It’s an exciting time to be a traveller! Affordable flights that take you further, access to more information than you could possibly need and it’s easier than ever to stay connected wherever in the world you are. As the travel industry continues to boom, augmented reality (AR) is becoming an important tool in many of its facets.
Picking a destination
The world is constantly getting smaller, and destinations that once seemed too far away can now be reached in under 24 hours. With so many options, how can you be sure that you’re choosing a holiday that’s right for you? In 2015, travel agency Thomas Cook offered a helping hand with “Try Before You Fly” immersive 360 VR films made in partnership with Samsung. From exploring the concrete jungles of New York and Singapore to snorkelling in Sharm el-Sheikh, Thomas Cook’s tours could be previewed in-store. Similarly, Australian flag carrier Qantas teamed up with Jaunt to put a new spin on in-flight travel documentaries, taking passengers to the Sydney Harbour Bridge and Kakadu National Park while still in the air.
Book your accommodation
Accommodation can often make or break a holiday, and given that reviews from previous guests can vary wildly on popular travel sites, it’s helpful to be able to “see” the property for yourself. Virtual tours of hotels are now becoming commonplace with Best Western recently introducing 360-degree experiences for its 2,000 hotels in North America. Meanwhile, Airbnb is working with start-up Matterport on a pilot program which includes 3D models.
Of course, the marketing opportunities that come with AR are obvious. Not waiting for customers to come to them, Thomas Cook mailed out “brochures” with low-cost Google Cardboard viewers to promote their products with a downloadable app. On the hotel and hospitality front, Marriott used a “Teleporter” equipped with an Oculus Rift headset to deliver a 4D preview of its properties – the fourth dimension featuring a moving platform and digital scent technology.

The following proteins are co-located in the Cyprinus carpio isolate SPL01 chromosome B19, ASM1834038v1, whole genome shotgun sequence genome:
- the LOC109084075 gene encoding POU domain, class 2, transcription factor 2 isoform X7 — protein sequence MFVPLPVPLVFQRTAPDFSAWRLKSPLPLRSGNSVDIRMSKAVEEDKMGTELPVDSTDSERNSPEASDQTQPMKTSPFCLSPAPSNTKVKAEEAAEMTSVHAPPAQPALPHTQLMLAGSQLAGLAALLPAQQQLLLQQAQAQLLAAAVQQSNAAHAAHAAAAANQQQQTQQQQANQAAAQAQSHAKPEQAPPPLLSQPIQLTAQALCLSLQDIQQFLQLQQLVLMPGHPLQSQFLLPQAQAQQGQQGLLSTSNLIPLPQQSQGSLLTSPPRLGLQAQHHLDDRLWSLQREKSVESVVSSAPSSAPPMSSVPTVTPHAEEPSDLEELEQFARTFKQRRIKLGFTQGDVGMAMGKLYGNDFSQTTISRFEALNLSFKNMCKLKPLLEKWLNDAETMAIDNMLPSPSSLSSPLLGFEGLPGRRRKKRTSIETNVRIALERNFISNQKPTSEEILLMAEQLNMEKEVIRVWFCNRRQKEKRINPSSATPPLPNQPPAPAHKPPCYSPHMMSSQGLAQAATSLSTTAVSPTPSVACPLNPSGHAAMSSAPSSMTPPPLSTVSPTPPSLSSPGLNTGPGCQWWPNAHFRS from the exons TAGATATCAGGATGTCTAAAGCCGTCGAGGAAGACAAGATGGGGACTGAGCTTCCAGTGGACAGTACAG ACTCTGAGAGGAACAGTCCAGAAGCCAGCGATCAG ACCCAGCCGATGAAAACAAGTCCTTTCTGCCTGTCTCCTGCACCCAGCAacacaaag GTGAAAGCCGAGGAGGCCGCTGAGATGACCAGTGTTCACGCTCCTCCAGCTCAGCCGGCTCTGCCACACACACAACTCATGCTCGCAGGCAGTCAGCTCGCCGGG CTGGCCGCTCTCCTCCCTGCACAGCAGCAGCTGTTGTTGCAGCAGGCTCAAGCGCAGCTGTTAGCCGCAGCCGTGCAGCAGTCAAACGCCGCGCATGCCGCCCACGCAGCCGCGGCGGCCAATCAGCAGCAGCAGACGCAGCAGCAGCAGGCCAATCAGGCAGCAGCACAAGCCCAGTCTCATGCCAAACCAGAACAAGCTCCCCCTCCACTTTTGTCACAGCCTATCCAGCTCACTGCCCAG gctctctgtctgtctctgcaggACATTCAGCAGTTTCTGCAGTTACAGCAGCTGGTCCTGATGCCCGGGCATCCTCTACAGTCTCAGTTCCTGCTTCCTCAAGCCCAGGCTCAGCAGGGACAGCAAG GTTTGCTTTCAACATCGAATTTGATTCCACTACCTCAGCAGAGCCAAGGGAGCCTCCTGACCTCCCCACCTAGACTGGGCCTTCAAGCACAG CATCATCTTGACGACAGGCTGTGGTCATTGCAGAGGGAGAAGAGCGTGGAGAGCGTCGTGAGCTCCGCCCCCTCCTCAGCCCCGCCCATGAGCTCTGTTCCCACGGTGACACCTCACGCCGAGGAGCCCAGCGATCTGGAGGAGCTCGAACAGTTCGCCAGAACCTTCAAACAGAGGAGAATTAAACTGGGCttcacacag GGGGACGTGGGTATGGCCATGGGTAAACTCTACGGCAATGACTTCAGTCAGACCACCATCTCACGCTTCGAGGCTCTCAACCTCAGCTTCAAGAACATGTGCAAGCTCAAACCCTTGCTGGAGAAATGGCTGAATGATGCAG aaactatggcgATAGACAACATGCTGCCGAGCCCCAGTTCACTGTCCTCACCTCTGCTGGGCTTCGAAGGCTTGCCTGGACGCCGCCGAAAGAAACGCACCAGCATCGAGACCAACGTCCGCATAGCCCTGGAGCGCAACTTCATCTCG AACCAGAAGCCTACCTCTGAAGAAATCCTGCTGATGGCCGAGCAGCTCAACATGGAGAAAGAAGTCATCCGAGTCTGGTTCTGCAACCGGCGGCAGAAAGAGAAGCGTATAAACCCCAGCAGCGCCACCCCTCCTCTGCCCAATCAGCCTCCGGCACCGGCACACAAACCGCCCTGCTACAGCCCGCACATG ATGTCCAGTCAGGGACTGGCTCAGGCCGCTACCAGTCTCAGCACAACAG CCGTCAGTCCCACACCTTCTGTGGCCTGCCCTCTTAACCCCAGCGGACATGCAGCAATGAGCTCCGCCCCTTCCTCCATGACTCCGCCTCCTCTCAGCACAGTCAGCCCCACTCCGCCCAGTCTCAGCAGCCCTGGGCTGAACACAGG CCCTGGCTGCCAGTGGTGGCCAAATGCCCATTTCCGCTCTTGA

AR also provides travellers with more quality information while they explore destinations. Popular travel content producer Lonely Planet
was an early adopter back in 2010, with an app that used AR to highlight points of interest. More recently, Booking.com introduced Booking Experiences, a product that provides pop-up recommendations on attractions near you with an option to book tickets quickly and conveniently.
While much of the value of AR in travel and tourism can be linked to existing products and services, it also has the potential to create entirely new experiences that would not have been possible previously. Destination NSW showcased some of the possibilities in 2012 with “Meet the Locals”, an AR experience that helped you get up close and personal with Australian wildlife. “Time travel” also becomes an option. As Priceline Group Inc Executive Vice President of Group Operations Maelle Gavet discussed in an interview with Bloomberg, AR can help you see places as they were in the distant past. AR can also facilitate an enhanced version of armchair travelling for those who, for whatever reason, are unable to actually travel.
Sharing your experiences
Finally, AR has already begun to change the way we share our travel experiences. With the use of 360-degree cameras and VR headsets becoming more prevalent, it’s possible to give our family and friends an immersive taste of our travels that goes far beyond what a simple image or short video can offer.
Looking to boost your travel products with augmented reality? We’re here to help. At Appearition, our goal is simple – tailored solutions that maximise ROI and deliver sustainable stakeholder value. We employ a partnership model driven by principles in change management to ensure the complex mesh created by our solutions makes sense for our clients. Contact us to find out more.
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